3. Make Small Goals for Yourself
Along the lines of distracting yourself, make small goals instead of larger ones. Break your goals into chunks. What do you want out of life? Is it manageable? Can you try to make it happen? I have wanted to be a novelist since I was eight years old, but sometimes if I think about writing a novel, the process sounds daunting and impossible. If I break it down into small parts, like thinking about what kind of characters I want to develop, or what generally I would like it to be about, it makes things easier to process. Certain goals take time, possibly years or a lifetime. It takes us a while to get a degree or start a family. We don’t just obtain what we want overnight, typically. If you want to break it down further, maybe something like you adulted this week by working a bunch of overtime, so you buy something nice for yourself. Whatever your goals, you can achieve them in small parts, which add up to a bigger picture.

4. Don’t make concrete plans for the future.
When I say this, I am not referring to putting money in a retirement fund or making any attainable plans for the future (e.g. getting married, having kids). What I am referring to is to not be so rigid in your plans. Life changes and so do our plans. Be prepared to make changes or to roll with them the best you can. Again, these can be typically the contingencies we create for ourselves: “If I do this, then I will be happy.” It doesn’t always work out that way. Most of the time, it doesn’t, but what you can do is dream. As Blondie says “dreaming is free.”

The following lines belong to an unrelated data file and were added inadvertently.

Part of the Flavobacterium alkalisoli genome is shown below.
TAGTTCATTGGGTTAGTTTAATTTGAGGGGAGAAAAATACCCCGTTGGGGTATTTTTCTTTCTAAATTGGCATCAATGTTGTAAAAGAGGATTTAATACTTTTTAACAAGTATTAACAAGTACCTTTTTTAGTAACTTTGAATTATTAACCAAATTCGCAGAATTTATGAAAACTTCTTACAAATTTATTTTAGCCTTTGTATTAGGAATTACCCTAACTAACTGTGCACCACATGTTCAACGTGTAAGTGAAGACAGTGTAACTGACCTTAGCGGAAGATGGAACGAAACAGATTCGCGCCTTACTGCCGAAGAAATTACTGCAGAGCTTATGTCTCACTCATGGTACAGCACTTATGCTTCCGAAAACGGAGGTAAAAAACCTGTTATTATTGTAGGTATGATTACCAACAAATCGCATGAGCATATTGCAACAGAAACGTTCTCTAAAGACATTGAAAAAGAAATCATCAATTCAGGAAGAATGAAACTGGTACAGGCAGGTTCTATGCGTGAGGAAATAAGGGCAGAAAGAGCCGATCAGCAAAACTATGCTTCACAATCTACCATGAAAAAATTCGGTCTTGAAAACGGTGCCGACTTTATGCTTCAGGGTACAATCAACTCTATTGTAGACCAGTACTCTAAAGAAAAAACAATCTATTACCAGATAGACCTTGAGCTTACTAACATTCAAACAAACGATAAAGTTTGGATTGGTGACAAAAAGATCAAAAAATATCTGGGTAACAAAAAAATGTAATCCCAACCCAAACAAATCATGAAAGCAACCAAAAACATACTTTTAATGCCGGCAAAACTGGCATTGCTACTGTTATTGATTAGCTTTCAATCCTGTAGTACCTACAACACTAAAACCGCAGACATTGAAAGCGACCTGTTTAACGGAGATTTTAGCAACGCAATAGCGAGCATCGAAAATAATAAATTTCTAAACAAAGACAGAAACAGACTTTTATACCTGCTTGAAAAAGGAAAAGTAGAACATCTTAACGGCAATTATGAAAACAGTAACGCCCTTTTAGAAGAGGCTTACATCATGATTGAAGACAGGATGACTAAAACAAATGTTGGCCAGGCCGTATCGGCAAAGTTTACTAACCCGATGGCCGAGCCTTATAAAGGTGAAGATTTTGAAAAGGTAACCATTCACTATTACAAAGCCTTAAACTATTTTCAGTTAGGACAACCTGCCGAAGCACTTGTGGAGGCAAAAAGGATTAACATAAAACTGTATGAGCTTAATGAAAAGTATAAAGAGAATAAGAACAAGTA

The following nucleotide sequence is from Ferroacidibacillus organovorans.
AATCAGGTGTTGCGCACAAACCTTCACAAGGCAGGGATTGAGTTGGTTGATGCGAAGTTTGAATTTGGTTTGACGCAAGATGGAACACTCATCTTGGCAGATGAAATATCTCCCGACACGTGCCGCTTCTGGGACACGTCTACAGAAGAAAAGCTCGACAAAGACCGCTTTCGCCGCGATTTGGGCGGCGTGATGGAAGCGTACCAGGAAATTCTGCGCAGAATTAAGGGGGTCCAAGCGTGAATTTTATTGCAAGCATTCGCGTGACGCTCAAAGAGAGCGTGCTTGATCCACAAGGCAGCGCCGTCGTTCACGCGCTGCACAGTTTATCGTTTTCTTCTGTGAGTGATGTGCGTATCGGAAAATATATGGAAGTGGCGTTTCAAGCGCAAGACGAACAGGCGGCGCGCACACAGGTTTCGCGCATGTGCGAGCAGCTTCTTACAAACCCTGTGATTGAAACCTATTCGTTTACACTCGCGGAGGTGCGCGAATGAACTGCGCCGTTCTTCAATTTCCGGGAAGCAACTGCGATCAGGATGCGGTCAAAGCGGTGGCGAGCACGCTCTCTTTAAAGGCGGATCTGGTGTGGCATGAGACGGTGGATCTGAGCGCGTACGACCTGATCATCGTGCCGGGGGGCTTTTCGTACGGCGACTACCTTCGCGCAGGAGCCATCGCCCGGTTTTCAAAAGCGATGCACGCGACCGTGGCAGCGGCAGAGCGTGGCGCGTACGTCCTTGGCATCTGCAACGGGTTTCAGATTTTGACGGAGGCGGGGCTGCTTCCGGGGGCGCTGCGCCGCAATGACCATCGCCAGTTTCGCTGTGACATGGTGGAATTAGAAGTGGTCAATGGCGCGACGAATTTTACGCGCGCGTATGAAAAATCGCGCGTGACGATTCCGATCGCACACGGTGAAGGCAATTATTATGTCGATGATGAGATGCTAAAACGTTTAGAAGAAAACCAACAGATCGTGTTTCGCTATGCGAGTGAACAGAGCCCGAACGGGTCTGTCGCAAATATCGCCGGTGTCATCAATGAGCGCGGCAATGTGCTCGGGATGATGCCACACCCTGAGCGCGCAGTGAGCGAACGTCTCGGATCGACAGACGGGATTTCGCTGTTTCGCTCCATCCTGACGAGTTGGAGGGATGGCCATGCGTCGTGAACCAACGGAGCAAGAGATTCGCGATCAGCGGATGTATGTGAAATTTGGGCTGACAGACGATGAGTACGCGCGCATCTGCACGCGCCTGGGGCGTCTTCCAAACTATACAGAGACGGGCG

5. Lastly, Dream, Dream, Dream.
The fun thing about dreaming is that it doesn’t have to be taken seriously. When I was younger, I lived in a world much like Doug Funnie, which I would imagine exaggerated situations and write about them, good and bad. 99 percent of the time these fantasies never happened, but the reality of it though is that I never worried as a kid that “my dreams won’t be realized” or that they had to be. The point was just to let my mind float and sometimes use it to cope with stress. As adults, I think we sometimes forget it’s okay to not worry about actualizing everything we dream about. When I find the dream is not fulfilling or in some cases, becoming harmful, I dream of something else and deal with that negativity in my life, typically by expelling it. For example, I would catch myself daydreaming thinking things would work out in some way with the person mentioned above. In reality, it didn’t “have to” work out, but some part of me wanted it to. When I realized it never would, it wasn’t fun anymore to dream about it. And if something keeps coming back to you, like my dream of being a novelist, maybe it’s time to make that dream into a reality or change your dream.

I hope my advice has served you well in a pressing time of ennui. In the meantime, I am going to enjoy what life brings me on another unseasonably warm October, today.

Sincerely yours,

 

A. Dawn

If you would like to listen to our playlist, you can find it here and on Spotify:  <a href=”https://open.spotify.com/user/thirtythirdwheel/playlist/1AY3MCl1GDEPm7N5uWbBCU”>thirtythirdwheel</a&gt;